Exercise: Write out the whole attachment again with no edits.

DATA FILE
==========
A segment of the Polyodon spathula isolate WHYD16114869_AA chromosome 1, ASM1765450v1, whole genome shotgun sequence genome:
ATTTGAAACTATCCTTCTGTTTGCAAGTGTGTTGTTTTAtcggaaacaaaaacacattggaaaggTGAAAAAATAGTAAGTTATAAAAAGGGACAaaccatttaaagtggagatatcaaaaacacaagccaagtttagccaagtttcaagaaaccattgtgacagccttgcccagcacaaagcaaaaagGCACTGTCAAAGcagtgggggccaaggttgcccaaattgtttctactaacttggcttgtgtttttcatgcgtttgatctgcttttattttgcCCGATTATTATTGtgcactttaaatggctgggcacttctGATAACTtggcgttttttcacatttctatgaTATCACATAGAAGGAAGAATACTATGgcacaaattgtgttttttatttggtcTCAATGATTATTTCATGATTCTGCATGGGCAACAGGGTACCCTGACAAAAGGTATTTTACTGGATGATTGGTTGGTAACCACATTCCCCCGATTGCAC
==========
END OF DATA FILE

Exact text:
A segment of the Polyodon spathula isolate WHYD16114869_AA chromosome 1, ASM1765450v1, whole genome shotgun sequence genome:
ATTTGAAACTATCCTTCTGTTTGCAAGTGTGTTGTTTTAtcggaaacaaaaacacattggaaaggTGAAAAAATAGTAAGTTATAAAAAGGGACAaaccatttaaagtggagatatcaaaaacacaagccaagtttagccaagtttcaagaaaccattgtgacagccttgcccagcacaaagcaaaaagGCACTGTCAAAGcagtgggggccaaggttgcccaaattgtttctactaacttggcttgtgtttttcatgcgtttgatctgcttttattttgcCCGATTATTATTGtgcactttaaatggctgggcacttctGATAACTtggcgttttttcacatttctatgaTATCACATAGAAGGAAGAATACTATGgcacaaattgtgttttttatttggtcTCAATGATTATTTCATGATTCTGCATGGGCAACAGGGTACCCTGACAAAAGGTATTTTACTGGATGATTGGTTGGTAACCACATTCCCCCGATTGCAC